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Wetpack tests are for comparison of loads in that medium only. Ballistic gelatin is consistant and can be calibrated. We know that a bullet that travels a certain distance in calibrated gelatin will travel an approximate distance in human tissue. Even this is not a very good system because there are so many variables involved inside of the body but it is consistant and reproduceable allowing you to compare how a bullet performs in one block to how another round performs in another block. For wetpack comparisons there are variables involved in each test medium. If you wanted to test one load versus another you should do it in the same wetpack. It wouldn't be very scientific to compare a load from one wetpack to one from another. Because of these variable you are not going to be able to say that one load travels "x" distance in wetpack so it travels "x" distance in tissue but you will be able to compare expansion and penetration of two loads that are fired side by side. I prefer wetpack over water jugs. Some loads become plugged by the wetpack and don't expand but they expand nicely in water. I also like getting a first hand look at how the loads I carry might perform if I had to use them. Its not the best test medium but its cheap, and it works well enough.
 

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Definitely rounds should be tested in the same wetpack, but how do I extrapolate useful info from those tests about what round I should carry? What about reliable expansion? A round may or may not expand in a wetpack, but what does that tell us about that rounds ability to perform well in human tissue. OTOH, everything expands well in water jugs... or not so well considering rounds could over expand. Shooting water jugs is a nice way to make earrings for the wife.




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I actually prefer wetpack to the waterjugs. I've fired hydrashocks that plugged in the wetpack and failed to expand. This, to me, approximates what couild happen with clothing or other materials. I stopped carrying Hydrashoks (in 9mm, I still think they work well in .45) and Corbon Powr'ball (in .38special) based on my wetpack tests. I couldn't get the Powr'ball loads to expand. It could have been just that lot but it was enough to shake my confidence. On the other hand, DPX, Corbon JHP, >38 special Gold Dots, and the XTPs I buy locally have all earned my respect. I like to see Yukonglocker's tests and they fall in line with my own pretty consistantly. Keep up the good work!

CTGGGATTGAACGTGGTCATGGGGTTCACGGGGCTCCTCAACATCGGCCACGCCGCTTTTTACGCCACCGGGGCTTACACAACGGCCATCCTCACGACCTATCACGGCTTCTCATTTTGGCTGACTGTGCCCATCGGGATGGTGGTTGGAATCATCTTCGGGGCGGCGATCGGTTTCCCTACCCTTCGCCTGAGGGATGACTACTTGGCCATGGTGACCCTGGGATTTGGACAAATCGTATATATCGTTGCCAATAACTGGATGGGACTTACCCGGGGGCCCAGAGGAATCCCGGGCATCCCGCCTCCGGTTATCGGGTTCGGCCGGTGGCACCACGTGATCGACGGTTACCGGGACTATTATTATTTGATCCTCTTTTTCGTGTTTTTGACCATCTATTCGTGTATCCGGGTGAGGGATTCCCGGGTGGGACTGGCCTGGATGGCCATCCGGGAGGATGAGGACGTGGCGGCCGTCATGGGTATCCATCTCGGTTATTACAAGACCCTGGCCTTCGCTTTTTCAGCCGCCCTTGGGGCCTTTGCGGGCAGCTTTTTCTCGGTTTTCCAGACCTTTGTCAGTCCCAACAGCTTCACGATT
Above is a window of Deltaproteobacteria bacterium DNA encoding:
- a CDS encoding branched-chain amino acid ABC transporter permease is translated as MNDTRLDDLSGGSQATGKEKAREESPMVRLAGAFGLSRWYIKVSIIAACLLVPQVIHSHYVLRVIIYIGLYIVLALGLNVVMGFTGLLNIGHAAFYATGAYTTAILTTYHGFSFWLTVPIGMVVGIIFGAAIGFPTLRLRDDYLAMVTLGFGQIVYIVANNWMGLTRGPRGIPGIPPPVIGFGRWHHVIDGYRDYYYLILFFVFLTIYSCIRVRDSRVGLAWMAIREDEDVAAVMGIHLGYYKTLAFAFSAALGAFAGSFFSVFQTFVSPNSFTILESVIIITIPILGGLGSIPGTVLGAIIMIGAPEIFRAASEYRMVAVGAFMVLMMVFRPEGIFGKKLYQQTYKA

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Discussion Starter #11
tigs40cal said:
Hey YukonGlocker, is that 124gr HST the p9HST1?
Actually, it is the P9HST3.





And wetpack tests will not prove how a bullet will perform in a human body. The only medium that will prove that is the human body. Those are kind of hard to come by. Besides that, bullet performance is very inconsistent in the human body. But wetpacks will give you a reliable test medium to test bullets side-by-side.
 

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I'm just concerned that wetpacks may make a particular round look good (as water jug tests do) when in fact it would not normally expand reliably or penetrate adequately. A round may expand beautifully but may come up short in the penetration department. Ordnance gelatin offers us the next best thing to living human tissue, and because both expansion and penetration can be measured, it is valuable tool for ammo testing.



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Discussion Starter #13
The same thing can happen with ballistic gel. Although, you will get very consistent results using that medium. There have been many instances of a bullet performing very well in gel, and not expanding at all in a human.